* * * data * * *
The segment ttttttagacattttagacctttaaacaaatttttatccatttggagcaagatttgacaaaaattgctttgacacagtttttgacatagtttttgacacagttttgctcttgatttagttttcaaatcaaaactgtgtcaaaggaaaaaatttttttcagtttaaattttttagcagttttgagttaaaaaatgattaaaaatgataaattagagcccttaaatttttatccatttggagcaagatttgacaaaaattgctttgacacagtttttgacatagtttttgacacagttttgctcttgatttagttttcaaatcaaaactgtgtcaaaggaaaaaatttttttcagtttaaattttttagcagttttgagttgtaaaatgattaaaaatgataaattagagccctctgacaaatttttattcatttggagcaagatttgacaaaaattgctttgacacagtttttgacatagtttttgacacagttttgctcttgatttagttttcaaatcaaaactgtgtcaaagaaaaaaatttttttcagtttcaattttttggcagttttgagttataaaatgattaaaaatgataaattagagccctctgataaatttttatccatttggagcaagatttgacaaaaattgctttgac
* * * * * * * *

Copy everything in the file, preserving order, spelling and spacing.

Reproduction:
The segment ttttttagacattttagacctttaaacaaatttttatccatttggagcaagatttgacaaaaattgctttgacacagtttttgacatagtttttgacacagttttgctcttgatttagttttcaaatcaaaactgtgtcaaaggaaaaaatttttttcagtttaaattttttagcagttttgagttaaaaaatgattaaaaatgataaattagagcccttaaatttttatccatttggagcaagatttgacaaaaattgctttgacacagtttttgacatagtttttgacacagttttgctcttgatttagttttcaaatcaaaactgtgtcaaaggaaaaaatttttttcagtttaaattttttagcagttttgagttgtaaaatgattaaaaatgataaattagagccctctgacaaatttttattcatttggagcaagatttgacaaaaattgctttgacacagtttttgacatagtttttgacacagttttgctcttgatttagttttcaaatcaaaactgtgtcaaagaaaaaaatttttttcagtttcaattttttggcagttttgagttataaaatgattaaaaatgataaattagagccctctgataaatttttatccatttggagcaagatttgacaaaaattgctttgac